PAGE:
|Publication number||US6409331 B1|
|Application number||US 09/654,247|
|Publication date||25 Jun 2002|
|Filing date||30 Aug 2000|
|Priority date||30 Aug 2000|
|Publication number||09654247, 654247, US 6409331 B1, US 6409331B1, US-B1-6409331, US6409331 B1, US6409331B1|
|Original Assignee||Creo Srl|
|Export Citation||BiBTeX, EndNote, RefMan|
|Patent Citations (12), Non-Patent Citations (1), Referenced by (17), Classifications (7), Legal Events (4)|
|External Links: USPTO, USPTO Assignment, Espacenet|
The subject matter described herein is related to the subject matter of U.S. patent application Ser. No. 09/071,295 filed on Apr. 29, 1998 and entitled IMPROVED RESOLUTION INKJET PRINTING; and U.S. patent application Ser. No. 09/107,902 filed on Jun. 19, 1998 and entitled MULTIPLE PASS INK JET RECORDING.
1. Field of the Invention
The invention pertains to the general field of printing and in particular to the speed, reliability and reproduction quality of inkjet printing.
2. Background of the Invention
Ink jet is a low cost and effective method for deposition of any material in fluid form in numerous applications, mainly in printing. It has made the entire revolution in desk-top publishing possible and has become the mainstay color printing technology for home office use.
Ink jet printing, however, suffers form a number of drawbacks. The printing speeds achievable do not in general match those achievable using traditional offset printing, nor does inkjet printing match offset printing as regards printing quality attainable.
As regards print quality, inkjet printing is often characterized by a distinctive banding pattern that is repeated over the printed image. This may be traced to the very arrangement of the inkjet nozzles in the printing head. Relatively small nozzle misalignments or off-center emission of droplets are often at the root of this problem. As the printing head is translated laterally across the width of the printing surface, the visual imperfections are therefore repeated with perfect periodicity, producing the characteristic inkjet printer banding or striping. A number of approaches exist to address this matter, but they invariably have a negative effect on the throughput of the printer as a whole. This is a debilitating price to pay in the volume printing industry where time and throughput are of the essence. There is a clear need for a method that addresses visual imperfections in inkjet printing, of which banding is just one example, without compromising throughput.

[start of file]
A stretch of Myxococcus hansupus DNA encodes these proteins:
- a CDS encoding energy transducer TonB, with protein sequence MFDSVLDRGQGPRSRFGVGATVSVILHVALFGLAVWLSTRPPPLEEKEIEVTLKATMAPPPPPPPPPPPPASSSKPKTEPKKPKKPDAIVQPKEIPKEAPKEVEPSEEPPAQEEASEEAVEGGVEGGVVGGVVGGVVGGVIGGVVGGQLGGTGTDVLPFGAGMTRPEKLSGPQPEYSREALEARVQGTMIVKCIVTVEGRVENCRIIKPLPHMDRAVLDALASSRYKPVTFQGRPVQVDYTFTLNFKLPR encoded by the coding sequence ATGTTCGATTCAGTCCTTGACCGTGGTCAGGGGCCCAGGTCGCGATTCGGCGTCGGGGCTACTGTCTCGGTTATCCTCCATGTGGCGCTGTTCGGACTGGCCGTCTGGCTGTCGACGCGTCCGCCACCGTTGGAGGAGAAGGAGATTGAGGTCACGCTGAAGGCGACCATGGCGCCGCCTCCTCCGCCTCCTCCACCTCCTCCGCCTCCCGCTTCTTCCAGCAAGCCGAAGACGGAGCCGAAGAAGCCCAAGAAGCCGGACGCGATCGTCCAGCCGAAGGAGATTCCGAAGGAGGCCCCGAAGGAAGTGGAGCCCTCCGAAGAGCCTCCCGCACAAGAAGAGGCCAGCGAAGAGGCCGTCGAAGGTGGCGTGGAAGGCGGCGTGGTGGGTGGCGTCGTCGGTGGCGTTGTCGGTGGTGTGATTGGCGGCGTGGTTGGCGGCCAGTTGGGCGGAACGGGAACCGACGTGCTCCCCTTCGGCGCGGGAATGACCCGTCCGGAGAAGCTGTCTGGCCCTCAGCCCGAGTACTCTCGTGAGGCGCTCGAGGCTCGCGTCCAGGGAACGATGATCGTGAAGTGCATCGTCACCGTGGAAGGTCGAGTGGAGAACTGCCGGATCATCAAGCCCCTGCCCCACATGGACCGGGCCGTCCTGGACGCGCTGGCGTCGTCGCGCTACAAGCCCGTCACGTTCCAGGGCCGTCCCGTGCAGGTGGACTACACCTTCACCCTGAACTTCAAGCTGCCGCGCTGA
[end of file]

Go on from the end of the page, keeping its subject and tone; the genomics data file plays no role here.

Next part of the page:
A further point in the arena of print quality is the matter of “wicking” or “running”. The water-based ink typically employed in ink-jet printers tends to “run” along the fibers of certain grades of paper. This phenomenon is also referred to as “wicking” and leads to reduced quality printing, particularly on the grades of paper employed in volume printing. The final printed dot is often much larger than the droplet of ink emerging from the inkjet nozzle and the integrity of the dot is lost in the process.
In order to obtain better quality prints from inkjet printers it is therefore often necessary to employ specially treated paper at high unit cost in order to ensure that the ink deposition process is under greater control during printing. This issue is directly traceable to the low viscosity of water-based inks. There is a clear need to be able to print on papers having a wider range of paper quality using low viscosity inkjet inks.
The linear printing speed of inkjet printing is of the order of 10 times slower than offset printing and in an industry where throughput and time are dominant considerations. This represents a major issue limiting the implementation of inkjet technology in industrial printing systems. The inkjet printing speed limit is dictated by the rate at which the miniature inkjet ejection capsules can eject ink in discrete controllable amounts. This rate is at present of the order of 20,000 pulses per second. This limits state of the art inkjet printers to print rates of the order of 2 pages per second, falling far short of the offset printing rate. For inkjet printing to be implemented on a wider scale in industry, the printing throughput must therefore be increased.
The matter of failure in nozzles is also deserving of attention. Many approaches exist for detecting faulty inkjet nozzles and for re-addressing the inkjet printing head in order for other nozzles to perform the task of the faulty one. This includes various redundancy schemes. Again, these usually have the effect of slowing down the net printing process speed. In many cases the redundancy is managed at printing head level, requiring backups for entire printing heads. This adds to the cost of the technology per printed page and again limits the industrial implementation of the technology. There is a clear need for the backup nozzles at lower cost per printed page and without reducing the throughput.